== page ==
• In third round table conference reports of various communities were scrutinized.
• It was decided to setup a federal legislature in India consisting of elected representatives of the British India and of the representatives of the state to be nominated by respective ruler.

The report of three round table conferences was published in a white paper in 1933 and later on it was discussed in the British parliament. As a resulted a bill was drafted which was approved and became Indian Act of 1935.
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CONGRESS RULE IN THE PROVINCES


Elections 1937

Muslim League manifesto (i) 1935 Act is unworkable; (ii) ML would get maximum benefit out of it. The manifesto was same but two things; Urdu Language and separate electorates.
“The manifestos show that there was not unbridgeable gape. Yet, there was no such a will.”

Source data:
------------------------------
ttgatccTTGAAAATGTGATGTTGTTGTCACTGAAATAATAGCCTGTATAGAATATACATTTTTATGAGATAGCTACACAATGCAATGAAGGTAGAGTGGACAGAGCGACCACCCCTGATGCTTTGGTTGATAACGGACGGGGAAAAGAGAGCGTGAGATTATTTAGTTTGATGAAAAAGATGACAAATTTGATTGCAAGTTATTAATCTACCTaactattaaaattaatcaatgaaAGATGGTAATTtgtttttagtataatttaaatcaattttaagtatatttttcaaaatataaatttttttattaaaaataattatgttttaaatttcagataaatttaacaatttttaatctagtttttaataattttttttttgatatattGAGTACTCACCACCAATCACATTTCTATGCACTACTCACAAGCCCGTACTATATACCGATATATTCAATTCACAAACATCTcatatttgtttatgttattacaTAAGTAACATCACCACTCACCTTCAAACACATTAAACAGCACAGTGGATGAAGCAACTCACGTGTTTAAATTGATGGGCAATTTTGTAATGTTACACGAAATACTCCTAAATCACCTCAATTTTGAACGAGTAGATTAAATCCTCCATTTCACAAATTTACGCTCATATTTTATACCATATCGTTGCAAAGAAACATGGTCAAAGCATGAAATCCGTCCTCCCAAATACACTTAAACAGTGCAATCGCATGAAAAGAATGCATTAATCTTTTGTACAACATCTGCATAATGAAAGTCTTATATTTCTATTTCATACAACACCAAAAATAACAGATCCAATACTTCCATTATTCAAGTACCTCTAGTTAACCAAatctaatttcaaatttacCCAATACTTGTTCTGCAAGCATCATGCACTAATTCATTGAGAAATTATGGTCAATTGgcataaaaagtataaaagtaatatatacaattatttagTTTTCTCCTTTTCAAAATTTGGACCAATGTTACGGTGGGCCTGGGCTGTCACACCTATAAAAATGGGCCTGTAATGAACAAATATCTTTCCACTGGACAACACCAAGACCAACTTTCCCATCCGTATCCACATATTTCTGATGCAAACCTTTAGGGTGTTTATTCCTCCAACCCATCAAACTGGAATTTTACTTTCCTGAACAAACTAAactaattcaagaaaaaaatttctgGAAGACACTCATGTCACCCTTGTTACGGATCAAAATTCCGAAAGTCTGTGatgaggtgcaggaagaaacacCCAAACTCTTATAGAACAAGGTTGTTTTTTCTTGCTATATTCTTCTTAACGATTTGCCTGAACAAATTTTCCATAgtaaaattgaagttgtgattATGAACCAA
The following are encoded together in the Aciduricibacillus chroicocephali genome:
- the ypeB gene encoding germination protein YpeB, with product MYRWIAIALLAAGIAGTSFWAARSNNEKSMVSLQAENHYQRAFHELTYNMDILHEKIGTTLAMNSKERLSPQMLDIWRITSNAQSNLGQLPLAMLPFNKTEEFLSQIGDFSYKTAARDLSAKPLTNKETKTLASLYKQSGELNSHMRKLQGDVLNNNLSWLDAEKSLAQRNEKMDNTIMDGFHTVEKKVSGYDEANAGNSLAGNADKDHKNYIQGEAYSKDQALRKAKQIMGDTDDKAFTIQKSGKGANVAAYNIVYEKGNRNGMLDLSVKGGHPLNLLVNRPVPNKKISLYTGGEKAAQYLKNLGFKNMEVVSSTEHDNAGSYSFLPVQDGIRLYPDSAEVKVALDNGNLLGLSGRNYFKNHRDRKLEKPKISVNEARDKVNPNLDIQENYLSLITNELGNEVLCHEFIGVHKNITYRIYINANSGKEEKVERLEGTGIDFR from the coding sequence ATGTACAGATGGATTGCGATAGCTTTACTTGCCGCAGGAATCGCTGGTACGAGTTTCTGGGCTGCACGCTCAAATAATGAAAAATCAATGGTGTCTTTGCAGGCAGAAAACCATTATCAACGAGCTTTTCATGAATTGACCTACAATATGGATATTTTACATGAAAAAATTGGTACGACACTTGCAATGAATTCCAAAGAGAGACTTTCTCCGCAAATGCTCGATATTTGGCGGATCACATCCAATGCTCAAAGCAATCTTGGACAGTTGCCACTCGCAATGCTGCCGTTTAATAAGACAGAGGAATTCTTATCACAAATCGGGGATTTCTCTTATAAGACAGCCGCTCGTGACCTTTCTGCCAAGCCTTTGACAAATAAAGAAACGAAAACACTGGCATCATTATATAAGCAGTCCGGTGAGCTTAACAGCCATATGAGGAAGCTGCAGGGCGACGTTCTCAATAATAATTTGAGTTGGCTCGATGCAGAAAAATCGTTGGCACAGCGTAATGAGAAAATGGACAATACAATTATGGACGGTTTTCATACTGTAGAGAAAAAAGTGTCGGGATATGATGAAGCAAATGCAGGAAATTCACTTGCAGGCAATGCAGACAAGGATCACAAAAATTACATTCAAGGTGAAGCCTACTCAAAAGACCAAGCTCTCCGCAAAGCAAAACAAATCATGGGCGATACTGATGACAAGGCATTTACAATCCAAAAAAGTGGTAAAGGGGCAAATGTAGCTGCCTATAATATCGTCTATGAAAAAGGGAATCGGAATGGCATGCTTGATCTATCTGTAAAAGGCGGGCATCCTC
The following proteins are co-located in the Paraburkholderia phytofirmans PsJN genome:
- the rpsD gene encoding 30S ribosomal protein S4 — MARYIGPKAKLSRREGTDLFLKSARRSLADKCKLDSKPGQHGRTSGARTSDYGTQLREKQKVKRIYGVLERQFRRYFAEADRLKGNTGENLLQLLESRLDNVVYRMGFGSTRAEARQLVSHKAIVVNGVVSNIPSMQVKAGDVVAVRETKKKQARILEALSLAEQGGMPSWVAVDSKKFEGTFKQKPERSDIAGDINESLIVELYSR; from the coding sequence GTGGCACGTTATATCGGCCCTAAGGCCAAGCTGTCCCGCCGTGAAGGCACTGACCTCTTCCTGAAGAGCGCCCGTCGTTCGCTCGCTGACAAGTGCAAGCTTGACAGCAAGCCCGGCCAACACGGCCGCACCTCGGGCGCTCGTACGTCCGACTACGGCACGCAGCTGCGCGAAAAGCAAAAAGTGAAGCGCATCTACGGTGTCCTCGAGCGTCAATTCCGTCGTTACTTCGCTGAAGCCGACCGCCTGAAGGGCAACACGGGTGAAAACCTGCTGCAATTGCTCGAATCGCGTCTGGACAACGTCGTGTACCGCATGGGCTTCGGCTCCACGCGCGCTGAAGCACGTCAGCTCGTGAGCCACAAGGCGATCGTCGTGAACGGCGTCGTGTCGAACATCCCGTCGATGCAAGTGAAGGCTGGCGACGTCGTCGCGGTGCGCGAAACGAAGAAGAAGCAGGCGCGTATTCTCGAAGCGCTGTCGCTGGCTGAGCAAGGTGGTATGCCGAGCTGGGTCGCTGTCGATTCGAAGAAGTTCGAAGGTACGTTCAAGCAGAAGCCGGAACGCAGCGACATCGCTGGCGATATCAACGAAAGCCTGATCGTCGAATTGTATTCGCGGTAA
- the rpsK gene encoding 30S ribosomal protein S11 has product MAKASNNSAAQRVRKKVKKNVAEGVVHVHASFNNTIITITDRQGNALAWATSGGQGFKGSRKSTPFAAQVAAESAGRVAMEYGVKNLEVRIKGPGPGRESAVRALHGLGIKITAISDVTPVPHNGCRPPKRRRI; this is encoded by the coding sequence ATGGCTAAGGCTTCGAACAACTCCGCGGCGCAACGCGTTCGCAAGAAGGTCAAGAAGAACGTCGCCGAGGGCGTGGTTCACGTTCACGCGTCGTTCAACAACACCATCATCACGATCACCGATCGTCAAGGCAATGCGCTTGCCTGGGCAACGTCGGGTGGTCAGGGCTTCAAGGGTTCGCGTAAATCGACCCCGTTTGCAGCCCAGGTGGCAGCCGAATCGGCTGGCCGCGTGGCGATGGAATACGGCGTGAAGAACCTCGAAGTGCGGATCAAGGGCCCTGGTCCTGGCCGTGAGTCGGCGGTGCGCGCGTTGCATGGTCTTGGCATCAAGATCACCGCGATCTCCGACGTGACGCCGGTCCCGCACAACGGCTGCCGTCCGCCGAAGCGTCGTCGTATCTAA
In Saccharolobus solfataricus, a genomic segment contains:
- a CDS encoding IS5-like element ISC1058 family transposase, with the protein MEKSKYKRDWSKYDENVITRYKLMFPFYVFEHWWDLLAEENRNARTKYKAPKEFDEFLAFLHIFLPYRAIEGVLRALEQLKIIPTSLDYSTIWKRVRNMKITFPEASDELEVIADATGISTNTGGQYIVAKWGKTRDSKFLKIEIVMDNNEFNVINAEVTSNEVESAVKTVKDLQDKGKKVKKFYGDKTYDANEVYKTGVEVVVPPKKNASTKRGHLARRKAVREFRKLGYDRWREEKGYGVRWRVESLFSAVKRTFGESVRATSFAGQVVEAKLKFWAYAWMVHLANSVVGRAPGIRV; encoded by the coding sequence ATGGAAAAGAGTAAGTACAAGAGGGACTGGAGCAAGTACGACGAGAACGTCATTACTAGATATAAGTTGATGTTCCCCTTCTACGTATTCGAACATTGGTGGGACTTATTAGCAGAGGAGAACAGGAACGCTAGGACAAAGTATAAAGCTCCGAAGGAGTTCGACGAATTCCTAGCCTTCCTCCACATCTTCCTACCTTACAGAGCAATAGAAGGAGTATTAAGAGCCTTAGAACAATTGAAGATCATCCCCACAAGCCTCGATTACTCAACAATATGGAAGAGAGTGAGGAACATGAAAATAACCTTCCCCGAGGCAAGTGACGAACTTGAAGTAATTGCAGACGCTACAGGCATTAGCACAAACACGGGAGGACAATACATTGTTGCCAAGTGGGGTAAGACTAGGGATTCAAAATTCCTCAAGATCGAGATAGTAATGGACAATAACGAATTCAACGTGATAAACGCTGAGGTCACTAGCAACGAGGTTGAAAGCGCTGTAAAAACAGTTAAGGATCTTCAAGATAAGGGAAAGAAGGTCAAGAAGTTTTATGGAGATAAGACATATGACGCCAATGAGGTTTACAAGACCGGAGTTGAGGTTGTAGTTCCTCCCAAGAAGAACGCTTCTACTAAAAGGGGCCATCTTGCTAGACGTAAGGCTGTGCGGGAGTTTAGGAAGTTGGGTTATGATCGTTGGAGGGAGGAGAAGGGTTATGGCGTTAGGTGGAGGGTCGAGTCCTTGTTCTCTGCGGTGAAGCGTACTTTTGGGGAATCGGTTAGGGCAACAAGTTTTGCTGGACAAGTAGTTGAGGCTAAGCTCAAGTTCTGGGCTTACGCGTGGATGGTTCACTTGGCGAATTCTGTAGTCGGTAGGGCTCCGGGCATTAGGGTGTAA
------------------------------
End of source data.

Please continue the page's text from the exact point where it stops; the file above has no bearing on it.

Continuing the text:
“The League manifesto was clearly an offer for cooperation. Had the congress accepted the offer, the whole constitutional scene would have been different.” IH Qureshi

Provincial elections:

• Congress  706 out of 1771 seats (26/58 Muslim seats, so only 5% of Muslims)
• Muslim League  102 out of 482 Muslim seats (26% Muslim votes)

CONGRESS RULE

Congress refused to formed ministries till July 1937 on the basis of GG’s discretionary powers – in Muslims favor.
The period of less than two and a half years, from July 1939 to October 1939, when congress ministries ruled eight of the eleven Indian provinces was extremely crucial in the history of Hindu Muslim relations.

A. Refusal to Form Coalition Government